Delaware Valley College creates a new Center for Sustainable Agriculture
Delaware Valley College is opening a 124-acre center for sustainable agriculture in North Wales, Pa., this fall to prepare its students to serve as leaders in sustainable agriculture and provide a hub for community education, and partnerships.
At the core of The Roth Center for Sustainable Agriculture is a new specialization in Sustainable Agriculture Systems, which will prepare students for careers in sustainable agriculture.
The specialization offers students the unique opportunity to learn about both plant and animal agriculture through classroom, lab, and farm experiences. Students from all majors will have the option of completing a minor in sustainable agriculture.
DelVal students will be prepared to lead the conversations around sustainable agriculture in an informed way,” said Dean of Agriculture and Environmental Sciences Russell Redding. “Food and natural resource demands are growing, and we’ll have to do more with less water, land, and energy. Sustainable agriculture principles are important today and critical to our future.”
“There’s growing student and public interest around sustainable agriculture,” said Redding. “Students can now come to DelVal and look at organic, sustainable, and conventional practices, learn about the science, and gain the hands-on experience.”
The Center and the new specialization are part of the College’s commitment to educating students about the full spectrum of agriculture production options.
Through the Center, students and faculty will now have an area committed to sustainable agriculture where they can experiment with different production and management techniques to see sustainable principles in action.
Having the Center available provides endless teaching and learning opportunities that include how to operate a Community Supported Agriculture (CSA) program, community gardens, and possibly a charitable garden modeled after the “Hope of the Harvest” garden on DelVal’ s Doylestown campus.
To understand any agricultural system, you have to understand how it is different. You have to teach in the context of how other systems work,” said Redding.
DelVal’s Natural Resources and Biosystems Management Co-Chair Michael Fleischacker said the Center will look at ways of not only sustaining, but regenerating all of the systems that go into agriculture through research, study, and education.
Students will study systems such as: food, water, waste, habitats, microclimates, soils, economics, crops, and animal production systems.
Fleischacker wants students to understand how the systems they encounter are connected and how they can work together, feed off of, and regenerate each other.
Students will come up with solutions that best fit the site using this approach.
They will study crop rotation, ways to improve growing of crops to maximize yield, grazing practices for production animals, and more at the Center.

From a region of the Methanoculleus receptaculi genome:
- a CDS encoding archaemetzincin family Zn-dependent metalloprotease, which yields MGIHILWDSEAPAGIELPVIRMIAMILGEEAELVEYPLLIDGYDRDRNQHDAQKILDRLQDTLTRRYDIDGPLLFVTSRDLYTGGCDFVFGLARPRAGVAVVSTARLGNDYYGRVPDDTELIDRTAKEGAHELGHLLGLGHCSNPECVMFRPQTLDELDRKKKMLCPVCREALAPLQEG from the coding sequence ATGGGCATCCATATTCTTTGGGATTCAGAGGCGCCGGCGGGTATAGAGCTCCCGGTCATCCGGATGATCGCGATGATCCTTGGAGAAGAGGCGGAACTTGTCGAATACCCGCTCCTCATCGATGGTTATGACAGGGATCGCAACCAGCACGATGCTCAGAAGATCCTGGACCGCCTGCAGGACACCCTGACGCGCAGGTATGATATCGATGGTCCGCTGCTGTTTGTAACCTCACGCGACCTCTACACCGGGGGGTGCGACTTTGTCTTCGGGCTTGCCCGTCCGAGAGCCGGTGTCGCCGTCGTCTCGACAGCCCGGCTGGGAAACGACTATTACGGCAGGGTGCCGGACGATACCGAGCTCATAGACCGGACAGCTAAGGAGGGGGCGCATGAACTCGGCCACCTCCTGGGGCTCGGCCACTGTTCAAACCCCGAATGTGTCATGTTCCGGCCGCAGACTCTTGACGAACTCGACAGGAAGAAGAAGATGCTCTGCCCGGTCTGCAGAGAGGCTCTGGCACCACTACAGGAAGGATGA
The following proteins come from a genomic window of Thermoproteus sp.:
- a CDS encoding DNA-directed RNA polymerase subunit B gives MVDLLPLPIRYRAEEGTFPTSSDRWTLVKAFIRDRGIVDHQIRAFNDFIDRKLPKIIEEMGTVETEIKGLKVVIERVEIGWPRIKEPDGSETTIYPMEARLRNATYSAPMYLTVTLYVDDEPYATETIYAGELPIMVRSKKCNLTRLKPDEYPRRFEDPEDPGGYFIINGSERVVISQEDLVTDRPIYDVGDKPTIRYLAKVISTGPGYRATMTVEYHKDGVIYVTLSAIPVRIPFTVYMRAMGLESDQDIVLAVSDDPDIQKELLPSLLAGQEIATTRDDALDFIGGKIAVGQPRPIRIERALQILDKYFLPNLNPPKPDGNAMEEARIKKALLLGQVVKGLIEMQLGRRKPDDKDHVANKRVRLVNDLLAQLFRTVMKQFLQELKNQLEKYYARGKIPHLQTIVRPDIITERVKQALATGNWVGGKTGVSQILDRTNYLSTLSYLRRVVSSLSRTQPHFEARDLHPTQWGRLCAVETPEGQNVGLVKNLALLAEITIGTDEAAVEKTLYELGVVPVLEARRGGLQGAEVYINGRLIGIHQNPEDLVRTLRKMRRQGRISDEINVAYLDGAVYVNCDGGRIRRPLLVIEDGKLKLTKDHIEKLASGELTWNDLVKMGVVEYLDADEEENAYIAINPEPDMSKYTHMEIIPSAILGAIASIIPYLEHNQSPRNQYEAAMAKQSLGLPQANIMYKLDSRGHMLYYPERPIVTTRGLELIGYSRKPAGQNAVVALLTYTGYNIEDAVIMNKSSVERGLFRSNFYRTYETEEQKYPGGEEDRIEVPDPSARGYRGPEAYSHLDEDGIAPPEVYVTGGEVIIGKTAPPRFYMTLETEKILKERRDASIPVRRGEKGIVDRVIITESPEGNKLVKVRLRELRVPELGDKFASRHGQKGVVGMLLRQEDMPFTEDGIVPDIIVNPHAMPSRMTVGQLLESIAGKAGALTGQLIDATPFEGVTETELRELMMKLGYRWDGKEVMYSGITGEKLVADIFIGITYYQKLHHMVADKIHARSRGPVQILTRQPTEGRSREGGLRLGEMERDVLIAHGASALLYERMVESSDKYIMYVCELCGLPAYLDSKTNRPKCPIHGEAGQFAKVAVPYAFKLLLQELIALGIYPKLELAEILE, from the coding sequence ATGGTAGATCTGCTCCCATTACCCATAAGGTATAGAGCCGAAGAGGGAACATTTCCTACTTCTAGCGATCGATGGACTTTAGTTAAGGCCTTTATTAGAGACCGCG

“Ultimately we’d love to figure out the way to get rid of the world waste,” said Fleischacker. “We’d like to make it so there’s no such thing as waste anymore. We’re looking at systems to manage that waste as a resource."
The Roth Farm also includes a museum. The college plans to keep the existing museum and expand community education opportunities.
Fleischacker said the college is looking to have community outreach workshops, lectures, and teaching venues to share what DelVal is doing on campus and at the Center. He hopes to bring outside speakers to share some of the greatest and latest practices in sustainable agriculture.
He sees opportunities for students from a variety of majors to get involved, such as the business students looking at economic issues.
“The interesting thing is, it can cross all boundaries on campus and tie the different programs and schools on campus together under one roof,” said Fleischacker.
DelVal is also partnering with The Rodale Institute to offer an organic certification program for veterans at the new center. The one-year certification program is scheduled to begin in January and will teach veterans about organic production from the science of agriculture to marketing the products.
Dr. Pam Reed, chair of DelVal’ s animal science department, said the Center will allow students to learn about sustainable practices such as rotational grazing for sheep, goats, and cattle. The Center may also include poultry.
For sustainable animal agriculture systems she said marketing is crucial.
With consumers becoming more interested in where their food comes from and how it comes about, Dr. Reed said communicating that process becomes a key part of being economically viable.
She said organic farming has stricter limits on the types of treatment veterinarians can provide to keep animals healthy. Sustainable agriculture is in the middle, allowing for some treatments that organic wouldn’t.
“In sustainable agriculture we look at how can we use fewer antibiotics and still maximize growth and health,” said Dr. Reed. “I think it is a very interesting aspect to be able to offer our students.”
Redding said the College is in a unique position, with nearly 1,000 acres of land to use for living laboratories for students. He said the new plan for The Roth Center is part of DelVal’s work to make the best possible use of its resources for education.
"Our goal is to use the Center to help educate our students to be better farmers, consumers, and community leaders who understand the benefits of sustainable agriculture and are prepared to lead by example," said Redding.